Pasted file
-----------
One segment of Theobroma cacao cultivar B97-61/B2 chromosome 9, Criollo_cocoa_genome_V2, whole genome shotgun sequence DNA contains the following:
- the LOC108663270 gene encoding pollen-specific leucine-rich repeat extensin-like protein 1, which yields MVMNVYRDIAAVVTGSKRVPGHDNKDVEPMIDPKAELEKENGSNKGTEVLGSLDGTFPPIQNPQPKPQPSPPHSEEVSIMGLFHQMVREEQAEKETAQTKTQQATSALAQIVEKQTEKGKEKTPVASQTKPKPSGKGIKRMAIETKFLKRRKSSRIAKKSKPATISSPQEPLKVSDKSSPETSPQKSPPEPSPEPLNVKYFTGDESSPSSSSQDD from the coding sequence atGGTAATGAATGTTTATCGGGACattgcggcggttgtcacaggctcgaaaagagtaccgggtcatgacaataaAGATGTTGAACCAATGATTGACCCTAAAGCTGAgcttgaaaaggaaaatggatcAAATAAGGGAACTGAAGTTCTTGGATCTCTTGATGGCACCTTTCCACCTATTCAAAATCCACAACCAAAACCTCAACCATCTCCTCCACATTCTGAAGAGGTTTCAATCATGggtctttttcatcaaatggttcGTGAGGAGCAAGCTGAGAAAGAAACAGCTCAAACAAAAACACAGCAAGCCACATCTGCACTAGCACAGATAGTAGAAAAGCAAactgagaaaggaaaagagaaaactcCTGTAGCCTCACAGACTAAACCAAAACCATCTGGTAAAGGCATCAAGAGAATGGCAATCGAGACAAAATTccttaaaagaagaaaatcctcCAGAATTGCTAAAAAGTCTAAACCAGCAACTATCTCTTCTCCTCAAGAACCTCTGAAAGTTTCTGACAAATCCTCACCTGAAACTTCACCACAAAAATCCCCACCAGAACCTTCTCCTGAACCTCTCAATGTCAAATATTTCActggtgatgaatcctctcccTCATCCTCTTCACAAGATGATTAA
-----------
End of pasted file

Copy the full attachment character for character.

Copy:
One segment of Theobroma cacao cultivar B97-61/B2 chromosome 9, Criollo_cocoa_genome_V2, whole genome shotgun sequence DNA contains the following:
- the LOC108663270 gene encoding pollen-specific leucine-rich repeat extensin-like protein 1, which yields MVMNVYRDIAAVVTGSKRVPGHDNKDVEPMIDPKAELEKENGSNKGTEVLGSLDGTFPPIQNPQPKPQPSPPHSEEVSIMGLFHQMVREEQAEKETAQTKTQQATSALAQIVEKQTEKGKEKTPVASQTKPKPSGKGIKRMAIETKFLKRRKSSRIAKKSKPATISSPQEPLKVSDKSSPETSPQKSPPEPSPEPLNVKYFTGDESSPSSSSQDD from the coding sequence atGGTAATGAATGTTTATCGGGACattgcggcggttgtcacaggctcgaaaagagtaccgggtcatgacaataaAGATGTTGAACCAATGATTGACCCTAAAGCTGAgcttgaaaaggaaaatggatcAAATAAGGGAACTGAAGTTCTTGGATCTCTTGATGGCACCTTTCCACCTATTCAAAATCCACAACCAAAACCTCAACCATCTCCTCCACATTCTGAAGAGGTTTCAATCATGggtctttttcatcaaatggttcGTGAGGAGCAAGCTGAGAAAGAAACAGCTCAAACAAAAACACAGCAAGCCACATCTGCACTAGCACAGATAGTAGAAAAGCAAactgagaaaggaaaagagaaaactcCTGTAGCCTCACAGACTAAACCAAAACCATCTGGTAAAGGCATCAAGAGAATGGCAATCGAGACAAAATTccttaaaagaagaaaatcctcCAGAATTGCTAAAAAGTCTAAACCAGCAACTATCTCTTCTCCTCAAGAACCTCTGAAAGTTTCTGACAAATCCTCACCTGAAACTTCACCACAAAAATCCCCACCAGAACCTTCTCCTGAACCTCTCAATGTCAAATATTTCActggtgatgaatcctctcccTCATCCTCTTCACAAGATGATTAA